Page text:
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Generational End Game (GEG)

   In January 2022, Khairy Jamaluddin, Malaysia’s former Health Minister, unveiled what appeared to be one of the most instrumental health plans that the Malaysian government has embarked on was The Generational End Game (GEG). This plan aims to eradicate the consumption of tobacco in Malaysia by 2040, and potentially wipe out the habit of smoking. This, in effect, would effectively reduce the primary causes of death from the consumption of tobacco. Data indicates that the two most significant causes of death due to tobacco consumption are cardiovascular diseases, accounting for 21.49%, and respiratory infections, constituting 17.5% of fatalities. 

Malaysia’s Past Efforts in Reducing the Use of Tobacco 

   Having said that, it should be acknowledged that Malaysia has long been in a prolonged battle against tobacco, dating back to the year 1990 with its enactment of the Control of Tobacco Products Regulations. Despite more than 20 years of concerted efforts, the decrease in smoking rates has been slow, with only an 8.5% decline in the past 19 years. Particularly concerning is the persistence of high smoking rates among males, with a minimal decrease from 49.5% in 2003 to 40.5% in 2019. With over 28,600 deaths annually attributed to smoking, the need for effective tobacco control measures becomes increasingly urgent. 


In response to this pressing need, the Tobacco Product and Smoking Control Bill incorporated the measures of GEG, and was tabled for first reading in the Parliament on the 12th of June. In essence, the bill prohibits individuals born after the 1st of January 2007 from smoking, purchasing, or possessing cigarettes and vape products. The punishment is a maximum fine of RM 5000 upon conviction. Nevertheless, despite strides made by neighbouring countries such as Brunei, Cambodia, Laos, Singapore, and Thailand in banning vape and heated tobacco products, the proposed vape prohibition within the bill has encountered vociferous opposition from pro-vaping factions and industry stakeholders. Critics of the bill also argue against the potential criminalization of minors and infringement upon fundamental liberties.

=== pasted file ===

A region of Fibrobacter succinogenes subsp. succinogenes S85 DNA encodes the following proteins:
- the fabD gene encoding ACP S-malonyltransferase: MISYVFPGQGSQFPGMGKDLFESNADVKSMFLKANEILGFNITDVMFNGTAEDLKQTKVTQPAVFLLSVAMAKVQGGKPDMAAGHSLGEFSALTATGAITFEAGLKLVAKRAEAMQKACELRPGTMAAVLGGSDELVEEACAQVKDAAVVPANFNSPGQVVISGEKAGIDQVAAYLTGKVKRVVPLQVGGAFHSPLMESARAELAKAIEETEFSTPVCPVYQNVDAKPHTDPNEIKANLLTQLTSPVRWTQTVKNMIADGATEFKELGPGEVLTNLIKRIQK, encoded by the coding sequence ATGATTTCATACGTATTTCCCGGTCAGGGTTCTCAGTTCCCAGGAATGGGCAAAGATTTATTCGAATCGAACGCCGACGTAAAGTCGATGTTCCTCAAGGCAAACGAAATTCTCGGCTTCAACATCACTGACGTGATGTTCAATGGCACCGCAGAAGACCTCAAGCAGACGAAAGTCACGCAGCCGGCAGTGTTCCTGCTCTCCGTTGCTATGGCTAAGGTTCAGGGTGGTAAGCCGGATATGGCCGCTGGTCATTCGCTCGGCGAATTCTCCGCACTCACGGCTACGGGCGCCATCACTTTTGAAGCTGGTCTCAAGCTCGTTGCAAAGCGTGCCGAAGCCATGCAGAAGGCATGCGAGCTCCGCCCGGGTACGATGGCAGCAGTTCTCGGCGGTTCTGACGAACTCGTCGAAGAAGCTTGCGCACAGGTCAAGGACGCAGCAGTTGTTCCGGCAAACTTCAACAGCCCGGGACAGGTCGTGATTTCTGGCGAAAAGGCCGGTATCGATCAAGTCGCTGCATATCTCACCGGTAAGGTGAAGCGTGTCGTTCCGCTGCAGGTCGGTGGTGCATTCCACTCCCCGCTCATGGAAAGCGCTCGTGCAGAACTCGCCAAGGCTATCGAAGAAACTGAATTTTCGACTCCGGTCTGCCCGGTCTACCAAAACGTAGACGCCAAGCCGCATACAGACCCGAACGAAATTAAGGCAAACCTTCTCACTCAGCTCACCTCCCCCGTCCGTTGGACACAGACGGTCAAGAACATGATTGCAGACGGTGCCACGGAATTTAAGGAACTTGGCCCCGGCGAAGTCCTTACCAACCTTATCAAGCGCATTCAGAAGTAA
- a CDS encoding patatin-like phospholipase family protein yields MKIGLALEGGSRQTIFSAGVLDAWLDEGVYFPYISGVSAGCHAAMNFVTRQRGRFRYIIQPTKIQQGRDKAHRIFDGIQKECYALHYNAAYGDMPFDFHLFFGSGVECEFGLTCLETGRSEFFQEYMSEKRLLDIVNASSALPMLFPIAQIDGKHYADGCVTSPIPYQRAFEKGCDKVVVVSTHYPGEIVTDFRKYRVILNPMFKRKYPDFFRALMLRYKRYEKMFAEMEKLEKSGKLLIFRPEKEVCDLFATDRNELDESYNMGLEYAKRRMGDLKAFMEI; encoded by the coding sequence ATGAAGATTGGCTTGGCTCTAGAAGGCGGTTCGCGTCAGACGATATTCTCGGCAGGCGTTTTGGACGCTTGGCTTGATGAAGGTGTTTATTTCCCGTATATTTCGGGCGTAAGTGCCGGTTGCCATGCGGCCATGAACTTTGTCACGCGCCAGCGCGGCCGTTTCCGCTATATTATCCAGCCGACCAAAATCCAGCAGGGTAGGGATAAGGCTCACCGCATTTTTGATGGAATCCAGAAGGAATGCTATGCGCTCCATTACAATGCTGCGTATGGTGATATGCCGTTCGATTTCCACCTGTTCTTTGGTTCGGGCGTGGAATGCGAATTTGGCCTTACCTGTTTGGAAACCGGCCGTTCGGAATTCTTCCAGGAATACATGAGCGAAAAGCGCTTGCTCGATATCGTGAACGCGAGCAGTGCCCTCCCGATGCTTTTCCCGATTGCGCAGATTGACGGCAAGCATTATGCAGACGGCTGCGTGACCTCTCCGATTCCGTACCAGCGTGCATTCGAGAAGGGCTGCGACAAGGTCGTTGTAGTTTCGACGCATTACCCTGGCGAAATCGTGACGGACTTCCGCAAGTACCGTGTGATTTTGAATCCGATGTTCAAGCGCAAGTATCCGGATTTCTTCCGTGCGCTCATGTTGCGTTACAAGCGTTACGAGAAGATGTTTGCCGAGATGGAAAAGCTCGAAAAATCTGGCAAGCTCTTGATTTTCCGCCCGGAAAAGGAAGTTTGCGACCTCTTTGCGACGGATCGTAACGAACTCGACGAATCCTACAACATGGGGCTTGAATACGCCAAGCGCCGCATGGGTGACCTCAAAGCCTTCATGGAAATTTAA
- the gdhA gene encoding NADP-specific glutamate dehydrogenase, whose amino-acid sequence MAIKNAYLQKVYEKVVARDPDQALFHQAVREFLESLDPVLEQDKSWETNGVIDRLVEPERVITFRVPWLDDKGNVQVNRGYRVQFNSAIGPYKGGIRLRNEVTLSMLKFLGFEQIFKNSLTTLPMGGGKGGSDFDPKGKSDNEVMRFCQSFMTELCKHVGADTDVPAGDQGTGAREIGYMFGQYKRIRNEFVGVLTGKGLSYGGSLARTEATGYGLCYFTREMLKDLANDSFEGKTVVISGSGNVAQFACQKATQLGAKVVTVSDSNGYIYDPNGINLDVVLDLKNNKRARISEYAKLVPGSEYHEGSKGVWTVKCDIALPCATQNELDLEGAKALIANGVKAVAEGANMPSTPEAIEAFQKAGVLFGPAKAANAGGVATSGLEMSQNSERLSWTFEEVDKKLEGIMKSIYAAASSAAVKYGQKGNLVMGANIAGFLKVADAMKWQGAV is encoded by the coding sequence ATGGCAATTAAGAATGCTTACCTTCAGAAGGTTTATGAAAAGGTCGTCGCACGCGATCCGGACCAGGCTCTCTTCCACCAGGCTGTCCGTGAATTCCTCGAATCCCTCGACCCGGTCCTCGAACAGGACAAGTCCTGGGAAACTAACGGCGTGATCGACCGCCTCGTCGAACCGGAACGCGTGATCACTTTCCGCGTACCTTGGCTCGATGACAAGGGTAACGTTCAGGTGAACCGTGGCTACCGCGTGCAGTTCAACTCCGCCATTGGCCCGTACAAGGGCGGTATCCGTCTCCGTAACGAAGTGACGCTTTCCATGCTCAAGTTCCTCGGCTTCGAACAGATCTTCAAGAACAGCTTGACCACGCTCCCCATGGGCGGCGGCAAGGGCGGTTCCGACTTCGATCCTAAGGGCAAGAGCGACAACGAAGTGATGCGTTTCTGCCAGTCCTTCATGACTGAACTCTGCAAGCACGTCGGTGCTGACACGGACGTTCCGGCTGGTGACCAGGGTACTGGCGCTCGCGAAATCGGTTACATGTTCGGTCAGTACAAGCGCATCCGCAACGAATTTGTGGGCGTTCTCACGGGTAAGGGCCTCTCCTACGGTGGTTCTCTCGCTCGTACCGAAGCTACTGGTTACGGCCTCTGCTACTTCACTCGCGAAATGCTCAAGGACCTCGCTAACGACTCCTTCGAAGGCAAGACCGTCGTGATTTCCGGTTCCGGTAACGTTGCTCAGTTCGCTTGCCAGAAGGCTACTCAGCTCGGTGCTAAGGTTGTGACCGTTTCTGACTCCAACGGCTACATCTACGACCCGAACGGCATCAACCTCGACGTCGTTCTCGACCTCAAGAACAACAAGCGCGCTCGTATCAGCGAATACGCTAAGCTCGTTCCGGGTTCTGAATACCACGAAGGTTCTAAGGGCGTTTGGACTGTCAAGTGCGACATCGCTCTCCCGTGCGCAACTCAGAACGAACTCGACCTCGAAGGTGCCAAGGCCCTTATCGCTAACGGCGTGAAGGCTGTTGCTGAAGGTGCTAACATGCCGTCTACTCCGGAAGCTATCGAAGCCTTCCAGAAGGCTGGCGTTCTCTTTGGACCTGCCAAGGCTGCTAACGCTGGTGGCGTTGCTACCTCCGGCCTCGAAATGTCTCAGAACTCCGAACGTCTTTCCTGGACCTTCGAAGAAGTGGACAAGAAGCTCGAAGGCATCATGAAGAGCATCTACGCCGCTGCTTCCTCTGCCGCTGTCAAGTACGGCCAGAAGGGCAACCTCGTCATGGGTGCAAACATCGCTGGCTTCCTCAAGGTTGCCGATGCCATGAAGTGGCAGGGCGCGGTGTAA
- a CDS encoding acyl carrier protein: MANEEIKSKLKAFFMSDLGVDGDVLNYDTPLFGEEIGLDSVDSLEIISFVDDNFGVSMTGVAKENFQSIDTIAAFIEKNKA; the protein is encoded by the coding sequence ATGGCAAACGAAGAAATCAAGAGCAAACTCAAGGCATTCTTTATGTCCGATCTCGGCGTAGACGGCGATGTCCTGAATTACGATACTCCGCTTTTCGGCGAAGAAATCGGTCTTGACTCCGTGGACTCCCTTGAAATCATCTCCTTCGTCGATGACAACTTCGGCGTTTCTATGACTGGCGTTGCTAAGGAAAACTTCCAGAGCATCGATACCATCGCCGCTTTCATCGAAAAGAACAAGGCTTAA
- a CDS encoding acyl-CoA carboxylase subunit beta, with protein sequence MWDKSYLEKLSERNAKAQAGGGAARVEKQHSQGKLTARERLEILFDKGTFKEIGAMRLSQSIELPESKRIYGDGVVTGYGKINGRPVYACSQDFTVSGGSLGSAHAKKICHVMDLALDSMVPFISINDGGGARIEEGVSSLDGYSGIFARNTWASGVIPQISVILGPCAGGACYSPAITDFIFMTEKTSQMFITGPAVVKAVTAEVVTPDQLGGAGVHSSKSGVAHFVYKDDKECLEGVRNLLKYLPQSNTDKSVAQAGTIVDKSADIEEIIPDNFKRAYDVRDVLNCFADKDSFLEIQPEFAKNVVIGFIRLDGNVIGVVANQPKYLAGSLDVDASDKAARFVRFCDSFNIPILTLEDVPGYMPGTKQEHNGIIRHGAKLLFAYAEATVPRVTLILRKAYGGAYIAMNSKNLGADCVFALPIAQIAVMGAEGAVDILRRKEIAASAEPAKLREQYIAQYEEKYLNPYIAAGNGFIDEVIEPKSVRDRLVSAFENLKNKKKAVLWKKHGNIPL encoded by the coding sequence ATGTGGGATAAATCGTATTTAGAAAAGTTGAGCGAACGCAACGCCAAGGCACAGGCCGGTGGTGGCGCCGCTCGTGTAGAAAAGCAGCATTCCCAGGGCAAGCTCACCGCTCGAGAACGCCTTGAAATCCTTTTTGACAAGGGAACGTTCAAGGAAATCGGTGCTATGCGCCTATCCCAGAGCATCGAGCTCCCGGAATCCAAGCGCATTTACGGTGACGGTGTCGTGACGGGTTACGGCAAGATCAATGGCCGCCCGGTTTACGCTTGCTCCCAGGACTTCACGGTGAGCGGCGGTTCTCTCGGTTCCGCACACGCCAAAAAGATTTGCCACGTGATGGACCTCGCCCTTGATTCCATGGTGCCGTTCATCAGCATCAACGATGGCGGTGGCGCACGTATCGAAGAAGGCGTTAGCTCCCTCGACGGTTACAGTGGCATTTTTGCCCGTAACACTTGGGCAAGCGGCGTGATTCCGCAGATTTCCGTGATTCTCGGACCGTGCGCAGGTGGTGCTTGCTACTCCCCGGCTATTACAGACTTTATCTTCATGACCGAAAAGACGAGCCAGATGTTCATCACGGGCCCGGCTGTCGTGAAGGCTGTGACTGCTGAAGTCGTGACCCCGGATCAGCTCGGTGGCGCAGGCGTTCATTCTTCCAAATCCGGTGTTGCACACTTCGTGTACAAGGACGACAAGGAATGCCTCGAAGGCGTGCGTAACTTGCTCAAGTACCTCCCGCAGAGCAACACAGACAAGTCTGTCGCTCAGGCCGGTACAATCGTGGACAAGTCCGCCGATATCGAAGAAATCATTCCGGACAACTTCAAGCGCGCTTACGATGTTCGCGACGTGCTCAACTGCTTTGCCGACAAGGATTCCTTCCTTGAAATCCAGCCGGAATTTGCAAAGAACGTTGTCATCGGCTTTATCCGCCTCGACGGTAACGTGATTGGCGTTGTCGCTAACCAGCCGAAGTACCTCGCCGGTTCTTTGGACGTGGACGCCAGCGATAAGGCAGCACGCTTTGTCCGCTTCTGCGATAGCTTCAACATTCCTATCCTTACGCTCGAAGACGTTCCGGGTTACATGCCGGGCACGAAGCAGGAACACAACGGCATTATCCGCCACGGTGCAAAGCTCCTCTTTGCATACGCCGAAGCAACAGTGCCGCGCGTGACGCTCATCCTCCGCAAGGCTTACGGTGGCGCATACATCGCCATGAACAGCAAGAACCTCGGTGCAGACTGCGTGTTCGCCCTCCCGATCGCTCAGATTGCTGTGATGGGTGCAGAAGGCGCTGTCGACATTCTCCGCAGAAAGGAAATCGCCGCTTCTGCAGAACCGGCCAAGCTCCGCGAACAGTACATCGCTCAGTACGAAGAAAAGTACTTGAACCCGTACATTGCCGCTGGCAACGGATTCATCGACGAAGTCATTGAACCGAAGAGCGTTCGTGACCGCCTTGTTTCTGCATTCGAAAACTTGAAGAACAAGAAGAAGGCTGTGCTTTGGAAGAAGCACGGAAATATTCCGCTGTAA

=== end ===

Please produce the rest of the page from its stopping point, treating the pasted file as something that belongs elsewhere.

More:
Case Study: New Zealand's Efforts in Reducing the Consumption of Tobacco 

   The New Zealand government took a big step in 2022 by enacting a similar legislation which amends the previous Smokefree Environments and Regulated Products Act 1990. The new statute, known as the Smokefree Environments and Regulated Products (Smoked Tobacco) Amendment Act, which sought to restrict tobacco sales, limit nicotine content in tobacco products, and prohibit sales to individuals born on or after the 1st of January, 2009. However, the fervor surrounding New Zealand’s world-first smoking ban was short-lived. Following the formation of a new coalition government in the early 2024, the ban was repealed. The reason for this repeal was expressed by Casey Costello, an Associate of the Health Minister, who stated that “The last government was moving towards an untested regime that ignored how well quit smoking initiatives were working, and the potential downside of taking a prohibitionist approach for smokers, or for retailers and crime.

Criminalising the Use of Tobacco in Malaysia 

  In contrast to New Zealand's Smoke-Free Generation approach, Malaysia's adaptation of the GEG places the responsibility on individual smokers and vapers rather than on retailers, sellers, manufacturers, and distributors. The Chief Executive and Health Expert of Galen Centre, an independent public policy research and advocacy organisation, has noted that there is minimal value in punishing addicted individuals. Instead, the right solution to addressing addiction should be treating it as a medical problem. To support this, Dr Steven Chow, the President of the Federation of Private Medical Practitioners’ Associations Malaysia (FPMPAM) pointed out that legislators should make medical intervention the focus, and not criminalisation. He added that there are several long-established processes to combat tobacco addiction, such as the tobacco harm reduction programs. Nevertheless, Malaysia has yet to embark on any of these meaningful initiatives.  


 Soon after, Malaysia revised our Control of Smoking Products for Public Health 2023 Bill. Many raise the question, “Was the aspiration to phase out generations from smoking a complete failure?” and “What was the reason for the removal of these stringent measures that were once working?”. I will delve deeper into the challenges encountered by the government when attempting to implement a complete ban on tobacco consumption. 

Economic Impacts of Malaysia’s Tobacco Ban